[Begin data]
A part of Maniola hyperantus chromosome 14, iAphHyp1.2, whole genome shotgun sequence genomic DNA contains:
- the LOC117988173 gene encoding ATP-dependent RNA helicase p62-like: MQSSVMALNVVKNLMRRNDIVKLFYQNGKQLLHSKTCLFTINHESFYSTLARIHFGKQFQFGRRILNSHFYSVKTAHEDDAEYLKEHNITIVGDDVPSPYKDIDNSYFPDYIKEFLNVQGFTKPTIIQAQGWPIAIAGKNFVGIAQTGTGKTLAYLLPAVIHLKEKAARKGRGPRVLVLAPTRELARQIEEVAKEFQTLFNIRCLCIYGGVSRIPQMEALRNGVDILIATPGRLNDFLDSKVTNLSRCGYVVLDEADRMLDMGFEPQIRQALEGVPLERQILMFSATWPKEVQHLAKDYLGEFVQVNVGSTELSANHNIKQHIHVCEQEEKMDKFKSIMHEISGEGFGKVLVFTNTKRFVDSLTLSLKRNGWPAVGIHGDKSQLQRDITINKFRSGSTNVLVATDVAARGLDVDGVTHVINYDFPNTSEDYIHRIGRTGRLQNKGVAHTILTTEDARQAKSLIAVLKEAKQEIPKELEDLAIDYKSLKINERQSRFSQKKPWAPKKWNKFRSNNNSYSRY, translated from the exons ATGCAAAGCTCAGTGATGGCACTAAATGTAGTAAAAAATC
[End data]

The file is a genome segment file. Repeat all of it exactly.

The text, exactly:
A part of Maniola hyperantus chromosome 14, iAphHyp1.2, whole genome shotgun sequence genomic DNA contains:
- the LOC117988173 gene encoding ATP-dependent RNA helicase p62-like: MQSSVMALNVVKNLMRRNDIVKLFYQNGKQLLHSKTCLFTINHESFYSTLARIHFGKQFQFGRRILNSHFYSVKTAHEDDAEYLKEHNITIVGDDVPSPYKDIDNSYFPDYIKEFLNVQGFTKPTIIQAQGWPIAIAGKNFVGIAQTGTGKTLAYLLPAVIHLKEKAARKGRGPRVLVLAPTRELARQIEEVAKEFQTLFNIRCLCIYGGVSRIPQMEALRNGVDILIATPGRLNDFLDSKVTNLSRCGYVVLDEADRMLDMGFEPQIRQALEGVPLERQILMFSATWPKEVQHLAKDYLGEFVQVNVGSTELSANHNIKQHIHVCEQEEKMDKFKSIMHEISGEGFGKVLVFTNTKRFVDSLTLSLKRNGWPAVGIHGDKSQLQRDITINKFRSGSTNVLVATDVAARGLDVDGVTHVINYDFPNTSEDYIHRIGRTGRLQNKGVAHTILTTEDARQAKSLIAVLKEAKQEIPKELEDLAIDYKSLKINERQSRFSQKKPWAPKKWNKFRSNNNSYSRY, translated from the exons ATGCAAAGCTCAGTGATGGCACTAAATGTAGTAAAAAATC